- Utilize an implementation science framework, with an emphasis on rigorous testing of scalable, practical implementation strategies. This initiative will build on the advances made by prior NIDA justice initiatives; expanding the development of the behavioral health services cascade to provide a data-driven focus on interagency collaborations between justice systems and behavioral health providers using a data-driven decision-making framework to drive organizational change goals (see Belenko et al., 2017). The target will be to identify and test implementation strategies that can be scaled and advance our understanding of how to speed the pipeline from science to service.
- Emphasize technology-facilitated data infrastructure and intervention tools. Recent technological innovations offer opportunities to enhance bidirectional data sharing, data-driven goal setting and decision making within organizations, and enhanced engagement with community-based justice populations. This initiative will require proposed studies to be designed to leverage existing and newly developed technology and health information platforms to facilitate and enhance the capacity of the justice system to partner with behavioral health systems. A recent NIDA-NIJ meeting identified several opportunities for technology to facilitate progress in these ways.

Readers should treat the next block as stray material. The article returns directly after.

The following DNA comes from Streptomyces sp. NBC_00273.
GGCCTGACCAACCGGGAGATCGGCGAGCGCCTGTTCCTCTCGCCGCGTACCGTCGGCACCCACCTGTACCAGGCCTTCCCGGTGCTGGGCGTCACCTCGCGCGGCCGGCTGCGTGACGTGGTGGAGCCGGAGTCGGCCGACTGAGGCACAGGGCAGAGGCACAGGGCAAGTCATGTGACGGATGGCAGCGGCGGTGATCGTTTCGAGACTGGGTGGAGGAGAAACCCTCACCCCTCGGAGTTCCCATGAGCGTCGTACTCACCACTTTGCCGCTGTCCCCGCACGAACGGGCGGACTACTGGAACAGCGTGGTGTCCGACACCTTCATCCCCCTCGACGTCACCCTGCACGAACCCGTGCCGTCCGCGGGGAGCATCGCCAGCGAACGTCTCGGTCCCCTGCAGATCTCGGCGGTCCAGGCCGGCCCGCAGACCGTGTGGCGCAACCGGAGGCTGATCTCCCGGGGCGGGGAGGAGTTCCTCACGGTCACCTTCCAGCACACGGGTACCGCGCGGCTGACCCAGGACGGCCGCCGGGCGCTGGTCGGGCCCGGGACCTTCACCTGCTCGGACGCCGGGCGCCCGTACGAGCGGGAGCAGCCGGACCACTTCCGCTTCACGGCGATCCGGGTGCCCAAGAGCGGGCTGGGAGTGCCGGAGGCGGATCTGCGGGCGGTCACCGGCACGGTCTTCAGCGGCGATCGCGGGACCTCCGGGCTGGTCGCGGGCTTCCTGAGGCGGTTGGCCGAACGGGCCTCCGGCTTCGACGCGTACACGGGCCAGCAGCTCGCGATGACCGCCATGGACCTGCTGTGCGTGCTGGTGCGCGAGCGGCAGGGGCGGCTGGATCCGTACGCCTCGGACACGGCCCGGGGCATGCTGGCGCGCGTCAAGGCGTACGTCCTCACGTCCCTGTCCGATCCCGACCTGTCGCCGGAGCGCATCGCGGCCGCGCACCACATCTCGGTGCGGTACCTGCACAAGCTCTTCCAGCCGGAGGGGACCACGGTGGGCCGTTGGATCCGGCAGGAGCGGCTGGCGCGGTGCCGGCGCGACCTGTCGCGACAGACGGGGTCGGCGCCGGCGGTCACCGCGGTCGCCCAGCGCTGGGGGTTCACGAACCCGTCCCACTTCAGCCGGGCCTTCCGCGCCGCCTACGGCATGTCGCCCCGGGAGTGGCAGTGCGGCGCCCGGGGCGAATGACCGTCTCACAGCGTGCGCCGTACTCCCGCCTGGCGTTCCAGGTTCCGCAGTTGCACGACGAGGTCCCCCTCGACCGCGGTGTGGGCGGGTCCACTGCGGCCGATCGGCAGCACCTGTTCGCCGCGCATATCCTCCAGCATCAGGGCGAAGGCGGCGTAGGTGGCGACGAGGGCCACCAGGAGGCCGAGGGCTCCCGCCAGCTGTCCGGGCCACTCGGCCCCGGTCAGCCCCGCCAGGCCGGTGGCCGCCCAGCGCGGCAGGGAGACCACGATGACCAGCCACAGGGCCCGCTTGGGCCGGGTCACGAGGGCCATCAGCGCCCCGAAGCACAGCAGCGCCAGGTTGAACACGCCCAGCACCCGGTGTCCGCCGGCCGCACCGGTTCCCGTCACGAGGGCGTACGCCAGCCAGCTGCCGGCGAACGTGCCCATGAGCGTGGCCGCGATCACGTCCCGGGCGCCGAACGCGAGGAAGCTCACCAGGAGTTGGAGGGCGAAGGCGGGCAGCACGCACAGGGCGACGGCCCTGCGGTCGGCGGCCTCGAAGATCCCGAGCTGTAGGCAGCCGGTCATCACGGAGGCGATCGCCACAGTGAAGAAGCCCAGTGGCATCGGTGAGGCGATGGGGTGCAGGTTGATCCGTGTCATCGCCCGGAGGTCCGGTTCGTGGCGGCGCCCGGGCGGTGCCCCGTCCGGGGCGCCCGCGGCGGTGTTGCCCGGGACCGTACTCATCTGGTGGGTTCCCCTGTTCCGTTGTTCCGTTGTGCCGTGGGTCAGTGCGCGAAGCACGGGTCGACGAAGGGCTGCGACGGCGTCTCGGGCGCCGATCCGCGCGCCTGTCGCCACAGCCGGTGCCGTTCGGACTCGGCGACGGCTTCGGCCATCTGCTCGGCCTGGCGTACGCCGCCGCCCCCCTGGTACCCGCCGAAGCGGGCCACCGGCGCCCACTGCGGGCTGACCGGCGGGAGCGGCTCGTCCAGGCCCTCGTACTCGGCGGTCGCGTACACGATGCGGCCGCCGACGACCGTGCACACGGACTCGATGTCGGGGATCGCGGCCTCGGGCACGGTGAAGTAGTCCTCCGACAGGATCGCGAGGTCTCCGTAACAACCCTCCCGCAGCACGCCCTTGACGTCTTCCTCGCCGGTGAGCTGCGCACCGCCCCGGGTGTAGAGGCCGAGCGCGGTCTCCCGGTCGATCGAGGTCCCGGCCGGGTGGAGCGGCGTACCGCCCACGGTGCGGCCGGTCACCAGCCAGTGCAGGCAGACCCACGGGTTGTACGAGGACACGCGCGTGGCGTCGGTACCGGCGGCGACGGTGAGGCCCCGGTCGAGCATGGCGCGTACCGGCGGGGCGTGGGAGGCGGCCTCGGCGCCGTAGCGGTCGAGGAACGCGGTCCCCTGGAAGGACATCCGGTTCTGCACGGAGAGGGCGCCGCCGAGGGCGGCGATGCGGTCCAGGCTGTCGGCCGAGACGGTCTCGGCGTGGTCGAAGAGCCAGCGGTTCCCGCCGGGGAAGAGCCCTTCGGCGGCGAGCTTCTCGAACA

Da-Yu Wu, Ph.D., Genetics, Epigenetics, and Developmental Neuroscience Branch, Division of Neuroscience and Behavior (DNB) presented: Modeling HIV Neuropathology Using Microglia from Human iPS Cells and Cerebral Organoids. HIV-associated neurological disorders (HAND) persist in up to 50% of HIV-patients even when HIV replication is suppressed by cART. HIV does not infect neurons, but infects microglia and macrophages in the brain, causing HAND associated neuropathology. How microglia affect neurons and glia in human brains are not understood. Currently there are no effective approaches for live human brain studies or realistic HIV animal models for HIV neuropathology.